LAS VEGAS -- A panel of experts at the International CES discussed trends in handset development and what will spark public interest in 2014 and beyond.
Ryan Bidan, director of product marketing at Samsung Mobile; Anthony Bartolo, tech evangelist at Microsoft; Steve Holmes, vice president of Intel's new devices group; and Jon Zweig, founder and president of the mobile video ad network AdColony, agreed that managing data and making meaningful consumer experiences will be the deciding factor in manufacturer and advertiser success. The panel discussion was moderated by Wilson Rothman of NBC News Digital Group.
Wilson Rothman: Is there a physical stopping point for smartphones?
Ryan Bidan: Smartphones have come a really, really long way. When you look at form factors, you see a little standardization around what consumers think about that large form factor. When you look under the hood at things like processors, resolution, memory configurations, you're starting to see little division in terms of what's delivered to the consumer. Whereas a phone a year ago from a phone today, there's less difference than a phone two years ago from a phone today.
Speed needs to increase. Resolution needs to increase. I believe there isn't one right solution for everyone. There are certain paradigms that people engage with, but... there isn't one size that fits all. You reach a point wherein that specific form factor and those specific uses, you start to max out. Then the product evolves.
Wilson Rothman: Are the new platforms that Microsoft rolls out making mobile smarter?
Anthony Bartolo: Microsoft is taking its ecosystem as a whole and making it available so you can use the device at first touch and have functionality on the backend for developers. What Microsoft is doing is taking a step back, saying, "We care about the partner," but saying, "We want to make sure our customers have ubiquitous access."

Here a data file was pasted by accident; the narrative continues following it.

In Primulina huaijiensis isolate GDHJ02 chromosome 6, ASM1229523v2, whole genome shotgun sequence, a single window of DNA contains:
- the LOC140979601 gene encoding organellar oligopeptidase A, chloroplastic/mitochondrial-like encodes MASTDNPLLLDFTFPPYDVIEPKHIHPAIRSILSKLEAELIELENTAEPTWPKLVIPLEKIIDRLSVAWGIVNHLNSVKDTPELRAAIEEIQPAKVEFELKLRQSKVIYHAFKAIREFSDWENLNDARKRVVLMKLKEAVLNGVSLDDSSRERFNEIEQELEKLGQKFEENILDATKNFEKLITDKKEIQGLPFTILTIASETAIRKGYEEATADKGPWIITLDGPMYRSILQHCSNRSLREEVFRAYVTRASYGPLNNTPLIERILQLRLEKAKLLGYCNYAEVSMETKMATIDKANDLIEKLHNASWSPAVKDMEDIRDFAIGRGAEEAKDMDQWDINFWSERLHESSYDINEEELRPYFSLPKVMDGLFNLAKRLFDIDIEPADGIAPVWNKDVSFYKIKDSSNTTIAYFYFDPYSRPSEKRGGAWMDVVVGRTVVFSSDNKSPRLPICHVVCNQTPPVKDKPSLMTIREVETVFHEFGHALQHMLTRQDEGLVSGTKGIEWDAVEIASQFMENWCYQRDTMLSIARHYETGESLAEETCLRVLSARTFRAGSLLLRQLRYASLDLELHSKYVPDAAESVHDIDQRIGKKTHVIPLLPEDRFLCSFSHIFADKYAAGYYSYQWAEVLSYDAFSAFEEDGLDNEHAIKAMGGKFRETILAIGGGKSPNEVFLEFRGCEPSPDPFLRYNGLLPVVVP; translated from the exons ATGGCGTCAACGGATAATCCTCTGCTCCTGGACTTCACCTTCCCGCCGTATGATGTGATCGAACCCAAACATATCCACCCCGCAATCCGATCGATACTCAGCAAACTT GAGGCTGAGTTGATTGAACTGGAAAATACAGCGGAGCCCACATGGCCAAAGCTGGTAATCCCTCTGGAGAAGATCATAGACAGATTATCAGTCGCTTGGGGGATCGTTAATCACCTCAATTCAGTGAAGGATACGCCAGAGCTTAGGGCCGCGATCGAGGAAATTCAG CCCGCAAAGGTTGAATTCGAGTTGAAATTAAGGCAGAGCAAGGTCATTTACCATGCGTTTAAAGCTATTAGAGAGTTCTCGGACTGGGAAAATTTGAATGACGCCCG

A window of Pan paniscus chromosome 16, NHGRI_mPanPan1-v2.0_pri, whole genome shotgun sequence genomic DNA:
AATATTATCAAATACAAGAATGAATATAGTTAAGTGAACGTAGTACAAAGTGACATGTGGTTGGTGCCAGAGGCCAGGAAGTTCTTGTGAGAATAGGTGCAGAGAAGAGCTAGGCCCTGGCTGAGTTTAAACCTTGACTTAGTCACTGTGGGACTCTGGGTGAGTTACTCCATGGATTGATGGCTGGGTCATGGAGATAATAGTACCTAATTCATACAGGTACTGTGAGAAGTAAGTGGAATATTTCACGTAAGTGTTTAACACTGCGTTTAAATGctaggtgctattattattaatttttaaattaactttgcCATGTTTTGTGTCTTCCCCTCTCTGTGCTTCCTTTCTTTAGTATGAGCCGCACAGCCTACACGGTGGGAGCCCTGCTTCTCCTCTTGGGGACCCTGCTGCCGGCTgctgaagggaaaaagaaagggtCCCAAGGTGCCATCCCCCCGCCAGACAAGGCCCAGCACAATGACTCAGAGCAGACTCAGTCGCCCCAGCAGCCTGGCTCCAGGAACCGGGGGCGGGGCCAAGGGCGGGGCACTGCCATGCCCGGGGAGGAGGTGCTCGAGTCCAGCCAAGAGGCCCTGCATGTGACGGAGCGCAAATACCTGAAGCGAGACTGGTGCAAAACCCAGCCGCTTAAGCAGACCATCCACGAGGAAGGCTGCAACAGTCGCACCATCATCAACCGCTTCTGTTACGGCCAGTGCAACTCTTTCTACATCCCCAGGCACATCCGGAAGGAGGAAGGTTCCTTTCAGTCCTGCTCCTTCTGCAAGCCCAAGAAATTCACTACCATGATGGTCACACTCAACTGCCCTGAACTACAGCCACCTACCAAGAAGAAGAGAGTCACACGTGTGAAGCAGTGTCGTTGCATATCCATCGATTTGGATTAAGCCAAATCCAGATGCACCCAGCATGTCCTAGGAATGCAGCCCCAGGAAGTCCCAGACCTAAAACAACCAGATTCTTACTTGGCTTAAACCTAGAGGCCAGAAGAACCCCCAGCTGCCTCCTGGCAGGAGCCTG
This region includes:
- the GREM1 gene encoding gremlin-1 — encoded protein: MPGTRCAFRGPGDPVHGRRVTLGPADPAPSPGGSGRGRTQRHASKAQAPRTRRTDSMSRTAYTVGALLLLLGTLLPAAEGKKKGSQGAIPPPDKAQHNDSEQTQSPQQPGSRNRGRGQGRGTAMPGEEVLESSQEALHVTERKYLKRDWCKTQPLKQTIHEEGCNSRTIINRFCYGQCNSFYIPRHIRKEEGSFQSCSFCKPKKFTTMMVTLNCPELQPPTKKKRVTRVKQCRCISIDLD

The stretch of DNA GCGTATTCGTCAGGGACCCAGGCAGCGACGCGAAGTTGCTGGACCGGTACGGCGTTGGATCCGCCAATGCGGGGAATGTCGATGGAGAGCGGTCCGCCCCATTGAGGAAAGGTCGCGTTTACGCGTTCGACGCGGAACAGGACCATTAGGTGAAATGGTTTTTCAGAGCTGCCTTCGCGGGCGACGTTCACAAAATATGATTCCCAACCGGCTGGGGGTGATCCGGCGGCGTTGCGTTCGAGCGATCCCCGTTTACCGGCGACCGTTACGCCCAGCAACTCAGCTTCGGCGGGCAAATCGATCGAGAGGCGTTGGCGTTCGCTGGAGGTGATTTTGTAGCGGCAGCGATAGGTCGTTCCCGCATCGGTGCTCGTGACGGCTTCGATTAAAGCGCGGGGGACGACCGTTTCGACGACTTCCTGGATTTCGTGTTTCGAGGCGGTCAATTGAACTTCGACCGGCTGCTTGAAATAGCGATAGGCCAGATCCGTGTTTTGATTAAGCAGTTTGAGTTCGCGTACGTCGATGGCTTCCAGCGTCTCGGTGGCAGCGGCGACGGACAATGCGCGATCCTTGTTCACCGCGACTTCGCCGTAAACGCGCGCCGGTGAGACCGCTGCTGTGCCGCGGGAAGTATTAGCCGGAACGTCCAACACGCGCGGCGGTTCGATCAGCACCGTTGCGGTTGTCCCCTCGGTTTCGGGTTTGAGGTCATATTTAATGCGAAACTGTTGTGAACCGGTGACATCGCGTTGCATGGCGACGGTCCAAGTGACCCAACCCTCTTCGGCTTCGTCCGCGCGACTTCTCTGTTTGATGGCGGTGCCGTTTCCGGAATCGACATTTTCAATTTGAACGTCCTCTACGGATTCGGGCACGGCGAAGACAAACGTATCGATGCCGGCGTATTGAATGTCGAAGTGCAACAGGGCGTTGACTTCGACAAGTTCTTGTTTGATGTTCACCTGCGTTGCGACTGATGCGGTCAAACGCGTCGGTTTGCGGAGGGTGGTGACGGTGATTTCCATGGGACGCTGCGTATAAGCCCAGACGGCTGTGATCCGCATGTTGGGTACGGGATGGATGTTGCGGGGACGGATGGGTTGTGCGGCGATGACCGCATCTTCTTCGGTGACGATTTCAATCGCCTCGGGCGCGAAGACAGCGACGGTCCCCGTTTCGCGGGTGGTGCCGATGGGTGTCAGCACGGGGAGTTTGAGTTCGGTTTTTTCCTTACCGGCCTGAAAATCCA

Wilson Rothman: How does a customer buy a device and grow into an ecosystem?
Anthony Bartolo: They buy for looks and need. We don't put up walls around other OS offers... but in using Microsoft technology, there is a gravitational pull toward further utilization, further adoption.
Ryan Bidan: I'd be hard pressed to say one [ecosystem] is right. From the Samsung perspective, we've tried to be open where we can and closed where we can deliver a better solution. I still want people to have good experience with Samsung, that'll help with the brand and get them going forward.
Mobile devices are a really mature, really well understood market, particularly in the US. It's about refining the experience and contextual relevance. We know consumers are using tablets for entertainment. They still go back to their PC and create. The Galaxy NotePro was our attempt to say, "Let's not have you go back to laptop for use all the time... we're trying to merge from what you consider entertainment devices and productivity devices."
The reality of it is, for most consumers, [buying a product] is not that complex a decision-making process -- it's specific uses they want to do with a device, certain form factors. Based on that, the third piece in their electronics ecosystem is about price. Consumers going in have a certain price point or threshold in mind.
Wilson Rothman: How do you determine what a customer wants and needs in a smartphone out of the box?
Anthony Bartolo: There are going to be specific needs; the discoverability of information required by the end user has to be simple. You're now starting to see a lot of the offerings of OSes that include big data as a native part, e.g., direct access into LinkedIn and Facebook without having to load the app. There is still the vast majority that pick up a smartphone and it's too overwhelming. There's too much. You're now seeing the end user as the person in charge, as opposed to being dictated on how they use their data.